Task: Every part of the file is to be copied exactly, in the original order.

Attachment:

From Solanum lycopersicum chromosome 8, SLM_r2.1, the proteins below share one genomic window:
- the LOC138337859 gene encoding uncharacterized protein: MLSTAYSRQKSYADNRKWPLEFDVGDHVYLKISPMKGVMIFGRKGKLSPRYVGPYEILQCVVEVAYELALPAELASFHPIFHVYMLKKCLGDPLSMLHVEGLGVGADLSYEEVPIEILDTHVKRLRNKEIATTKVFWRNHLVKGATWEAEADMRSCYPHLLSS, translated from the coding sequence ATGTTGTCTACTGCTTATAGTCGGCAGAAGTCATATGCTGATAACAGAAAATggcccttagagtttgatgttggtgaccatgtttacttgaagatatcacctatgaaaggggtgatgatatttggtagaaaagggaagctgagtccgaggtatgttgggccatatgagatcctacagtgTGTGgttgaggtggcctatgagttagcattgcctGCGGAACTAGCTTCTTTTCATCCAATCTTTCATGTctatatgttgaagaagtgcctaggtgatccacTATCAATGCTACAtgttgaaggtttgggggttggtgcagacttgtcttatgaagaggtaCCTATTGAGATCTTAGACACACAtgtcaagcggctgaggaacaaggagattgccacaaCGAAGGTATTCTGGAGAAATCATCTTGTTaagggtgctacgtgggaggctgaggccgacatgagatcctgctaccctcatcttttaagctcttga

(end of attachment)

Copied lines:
From Solanum lycopersicum chromosome 8, SLM_r2.1, the proteins below share one genomic window:
- the LOC138337859 gene encoding uncharacterized protein: MLSTAYSRQKSYADNRKWPLEFDVGDHVYLKISPMKGVMIFGRKGKLSPRYVGPYEILQCVVEVAYELALPAELASFHPIFHVYMLKKCLGDPLSMLHVEGLGVGADLSYEEVPIEILDTHVKRLRNKEIATTKVFWRNHLVKGATWEAEADMRSCYPHLLSS, translated from the coding sequence ATGTTGTCTACTGCTTATAGTCGGCAGAAGTCATATGCTGATAACAGAAAATggcccttagagtttgatgttggtgaccatgtttacttgaagatatcacctatgaaaggggtgatgatatttggtagaaaagggaagctgagtccgaggtatgttgggccatatgagatcctacagtgTGTGgttgaggtggcctatgagttagcattgcctGCGGAACTAGCTTCTTTTCATCCAATCTTTCATGTctatatgttgaagaagtgcctaggtgatccacTATCAATGCTACAtgttgaaggtttgggggttggtgcagacttgtcttatgaagaggtaCCTATTGAGATCTTAGACACACAtgtcaagcggctgaggaacaaggagattgccacaaCGAAGGTATTCTGGAGAAATCATCTTGTTaagggtgctacgtgggaggctgaggccgacatgagatcctgctaccctcatcttttaagctcttga